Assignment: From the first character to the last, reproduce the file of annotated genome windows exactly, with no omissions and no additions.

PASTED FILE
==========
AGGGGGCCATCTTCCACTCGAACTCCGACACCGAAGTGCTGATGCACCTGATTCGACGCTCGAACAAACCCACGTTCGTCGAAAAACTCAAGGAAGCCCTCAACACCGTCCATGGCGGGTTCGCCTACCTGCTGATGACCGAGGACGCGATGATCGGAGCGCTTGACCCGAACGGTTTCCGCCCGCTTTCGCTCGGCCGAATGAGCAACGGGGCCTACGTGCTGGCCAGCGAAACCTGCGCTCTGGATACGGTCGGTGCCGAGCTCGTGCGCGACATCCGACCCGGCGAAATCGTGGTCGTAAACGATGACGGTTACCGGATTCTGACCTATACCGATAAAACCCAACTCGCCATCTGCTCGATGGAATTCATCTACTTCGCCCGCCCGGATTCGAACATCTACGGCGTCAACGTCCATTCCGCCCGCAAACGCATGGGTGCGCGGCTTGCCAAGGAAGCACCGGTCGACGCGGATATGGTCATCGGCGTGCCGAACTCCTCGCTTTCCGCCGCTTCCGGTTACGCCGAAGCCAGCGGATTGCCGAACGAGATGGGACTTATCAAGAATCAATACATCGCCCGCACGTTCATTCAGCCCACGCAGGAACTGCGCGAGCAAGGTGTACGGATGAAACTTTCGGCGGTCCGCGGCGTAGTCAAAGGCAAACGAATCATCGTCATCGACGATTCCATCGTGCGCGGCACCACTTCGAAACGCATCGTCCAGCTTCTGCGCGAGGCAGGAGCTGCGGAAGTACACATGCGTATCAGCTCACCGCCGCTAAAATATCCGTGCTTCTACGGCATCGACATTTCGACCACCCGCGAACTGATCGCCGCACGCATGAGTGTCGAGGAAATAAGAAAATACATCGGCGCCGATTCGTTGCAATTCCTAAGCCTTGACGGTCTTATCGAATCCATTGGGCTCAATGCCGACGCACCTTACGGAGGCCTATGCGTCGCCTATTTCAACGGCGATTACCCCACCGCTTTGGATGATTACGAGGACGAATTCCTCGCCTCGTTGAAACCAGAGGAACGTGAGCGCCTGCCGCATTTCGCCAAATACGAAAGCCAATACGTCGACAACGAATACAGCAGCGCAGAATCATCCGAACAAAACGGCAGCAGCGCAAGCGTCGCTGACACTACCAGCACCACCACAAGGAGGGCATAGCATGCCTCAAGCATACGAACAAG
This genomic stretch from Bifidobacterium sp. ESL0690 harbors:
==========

AGGGGGCCATCTTCCACTCGAACTCCGACACCGAAGTGCTGATGCACCTGATTCGACGCTCGAACAAACCCACGTTCGTCGAAAAACTCAAGGAAGCCCTCAACACCGTCCATGGCGGGTTCGCCTACCTGCTGATGACCGAGGACGCGATGATCGGAGCGCTTGACCCGAACGGTTTCCGCCCGCTTTCGCTCGGCCGAATGAGCAACGGGGCCTACGTGCTGGCCAGCGAAACCTGCGCTCTGGATACGGTCGGTGCCGAGCTCGTGCGCGACATCCGACCCGGCGAAATCGTGGTCGTAAACGATGACGGTTACCGGATTCTGACCTATACCGATAAAACCCAACTCGCCATCTGCTCGATGGAATTCATCTACTTCGCCCGCCCGGATTCGAACATCTACGGCGTCAACGTCCATTCCGCCCGCAAACGCATGGGTGCGCGGCTTGCCAAGGAAGCACCGGTCGACGCGGATATGGTCATCGGCGTGCCGAACTCCTCGCTTTCCGCCGCTTCCGGTTACGCCGAAGCCAGCGGATTGCCGAACGAGATGGGACTTATCAAGAATCAATACATCGCCCGCACGTTCATTCAGCCCACGCAGGAACTGCGCGAGCAAGGTGTACGGATGAAACTTTCGGCGGTCCGCGGCGTAGTCAAAGGCAAACGAATCATCGTCATCGACGATTCCATCGTGCGCGGCACCACTTCGAAACGCATCGTCCAGCTTCTGCGCGAGGCAGGAGCTGCGGAAGTACACATGCGTATCAGCTCACCGCCGCTAAAATATCCGTGCTTCTACGGCATCGACATTTCGACCACCCGCGAACTGATCGCCGCACGCATGAGTGTCGAGGAAATAAGAAAATACATCGGCGCCGATTCGTTGCAATTCCTAAGCCTTGACGGTCTTATCGAATCCATTGGGCTCAATGCCGACGCACCTTACGGAGGCCTATGCGTCGCCTATTTCAACGGCGATTACCCCACCGCTTTGGATGATTACGAGGACGAATTCCTCGCCTCGTTGAAACCAGAGGAACGTGAGCGCCTGCCGCATTTCGCCAAATACGAAAGCCAATACGTCGACAACGAATACAGCAGCGCAGAATCATCCGAACAAAACGGCAGCAGCGCAAGCGTCGCTGACACTACCAGCACCACCACAAGGAGGGCATAGCATGCCTCAAGCATACGAACAAG
This genomic stretch from Bifidobacterium sp. ESL0690 harbors: